I still believe our methodology is philosophically sound. However, I fear that this deferred effort approach will result in less understanding and less retention. In addition, this bare minimum approach leads to sloppy and careless work and poor habits. This is not okay regardless of how sound the philosophy is.

I’m considering a couple of changes. One, abandon the mastery system for a 1-5 scale like what I use with my AP-level class. While this allows for more differentiation in terms of quality of student work and depth of understanding, it feels like such a huge step backward in terms of trying to de-emphasize grades. Two, adopt a cap for reassessments. My school is pushing an 80% cap for reassessments. Only students who score less than 80% are eligible to reassess. In addition, the maximum score on a reassessment will be an 80%. While this may motivate students to develop their understanding and practice before the initial assessment, it seems to contradict the very foundation of SBAR.

Perhaps even more importantly that understanding the change in attitude, I’m not sure what has precipitated this change. What is different this semester compared to the previous five? How am I, my student, or my school different?

It is all somewhat depressing since I felt that we really had created something special that was meeting the goals I set for my students. Instead, this semester, I feel that our fragile ecosystem has been shattered and I’m not sure we can recover.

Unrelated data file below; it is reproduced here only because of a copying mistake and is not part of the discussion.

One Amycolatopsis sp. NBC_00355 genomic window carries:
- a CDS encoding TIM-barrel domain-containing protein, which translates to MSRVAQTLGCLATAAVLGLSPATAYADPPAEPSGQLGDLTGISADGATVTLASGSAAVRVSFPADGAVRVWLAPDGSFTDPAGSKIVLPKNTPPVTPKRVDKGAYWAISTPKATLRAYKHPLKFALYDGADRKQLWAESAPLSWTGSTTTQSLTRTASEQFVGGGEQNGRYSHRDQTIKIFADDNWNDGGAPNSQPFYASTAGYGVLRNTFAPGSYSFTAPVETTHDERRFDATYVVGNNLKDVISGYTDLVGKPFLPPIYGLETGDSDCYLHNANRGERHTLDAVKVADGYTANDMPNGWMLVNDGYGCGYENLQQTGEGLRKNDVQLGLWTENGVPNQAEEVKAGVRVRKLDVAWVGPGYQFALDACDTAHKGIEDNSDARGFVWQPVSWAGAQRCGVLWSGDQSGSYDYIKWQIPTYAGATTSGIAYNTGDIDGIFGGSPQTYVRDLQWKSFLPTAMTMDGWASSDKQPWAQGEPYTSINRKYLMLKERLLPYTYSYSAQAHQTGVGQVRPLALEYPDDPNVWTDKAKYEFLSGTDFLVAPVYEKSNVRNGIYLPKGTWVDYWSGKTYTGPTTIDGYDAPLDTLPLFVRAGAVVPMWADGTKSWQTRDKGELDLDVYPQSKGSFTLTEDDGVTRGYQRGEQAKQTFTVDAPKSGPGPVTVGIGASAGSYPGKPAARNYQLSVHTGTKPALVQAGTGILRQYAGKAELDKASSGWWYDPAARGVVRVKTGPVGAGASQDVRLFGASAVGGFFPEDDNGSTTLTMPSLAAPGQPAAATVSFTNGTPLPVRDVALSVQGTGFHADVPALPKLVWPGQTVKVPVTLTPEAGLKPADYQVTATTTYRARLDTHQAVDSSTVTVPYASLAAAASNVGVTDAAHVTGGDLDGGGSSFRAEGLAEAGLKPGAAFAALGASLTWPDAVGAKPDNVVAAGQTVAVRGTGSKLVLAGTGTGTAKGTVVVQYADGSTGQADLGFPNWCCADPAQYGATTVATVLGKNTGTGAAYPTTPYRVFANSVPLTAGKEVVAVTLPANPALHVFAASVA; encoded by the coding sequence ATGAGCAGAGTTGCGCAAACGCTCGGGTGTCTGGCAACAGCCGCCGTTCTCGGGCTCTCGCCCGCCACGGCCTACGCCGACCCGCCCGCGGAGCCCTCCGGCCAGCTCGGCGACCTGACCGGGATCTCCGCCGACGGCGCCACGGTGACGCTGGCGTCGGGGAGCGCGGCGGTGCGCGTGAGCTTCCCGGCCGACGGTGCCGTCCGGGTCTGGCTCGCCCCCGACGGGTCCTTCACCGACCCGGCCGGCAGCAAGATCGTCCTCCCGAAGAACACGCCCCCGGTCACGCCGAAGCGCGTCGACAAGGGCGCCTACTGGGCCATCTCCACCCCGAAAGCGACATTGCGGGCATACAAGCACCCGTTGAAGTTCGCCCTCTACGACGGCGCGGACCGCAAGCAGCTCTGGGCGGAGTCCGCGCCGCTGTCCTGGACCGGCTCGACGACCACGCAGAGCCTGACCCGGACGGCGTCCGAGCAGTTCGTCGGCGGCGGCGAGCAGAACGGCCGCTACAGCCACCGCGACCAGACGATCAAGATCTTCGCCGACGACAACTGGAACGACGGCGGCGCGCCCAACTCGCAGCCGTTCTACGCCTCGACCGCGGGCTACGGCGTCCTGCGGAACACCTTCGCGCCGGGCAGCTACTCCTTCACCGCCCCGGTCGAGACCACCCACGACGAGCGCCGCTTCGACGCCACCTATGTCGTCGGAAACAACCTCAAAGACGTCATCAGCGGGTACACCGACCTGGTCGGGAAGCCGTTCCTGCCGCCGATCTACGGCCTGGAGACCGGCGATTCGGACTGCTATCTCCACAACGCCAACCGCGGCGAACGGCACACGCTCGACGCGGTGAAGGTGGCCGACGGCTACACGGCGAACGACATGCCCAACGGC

No More Credit for Homework

As a previously shared, I am not making many changes in Honors Physics this semester. However, we are making two significant changes related to homework. Despite my strong belief in standards-based assessment and reporting philosophy, I have always provided some credit for completing homework. I’ve previously shared my attempt to justify this policy.

To minimize the overhead of checking homework and discourage blatant copying, we use WebAssign for homework. It worked well and certainly didn’t require much effort once I had created the problem sets. However, at the end of this semester a huge problem hit my colleague and I like a brick wall:

You get what you reward.

We rewarded a student submitting the correct answer for 80% of the homework problems in WebAssign and that is exactly what we got.

The behavior that we were unintentionally rewarding began to become clear when I would help students outside of class. The dialog would go like this:

S: “Mr. Schmit, I have a question about a homework problem. Can you help me?”

Me: “Of course! Let me see your notebook and what you have so far.”

S: “It is problem number 38. I’ll show you in the text.”

Me: “Okay, but let me see what you have written down so far.”

S: blank look

Me: “Let me see your sketch, diagram, list of givens, equation with variables, substitution of values with units, …”

S: blank look

S: I just solve the problem on WebAssign.

Me: blank look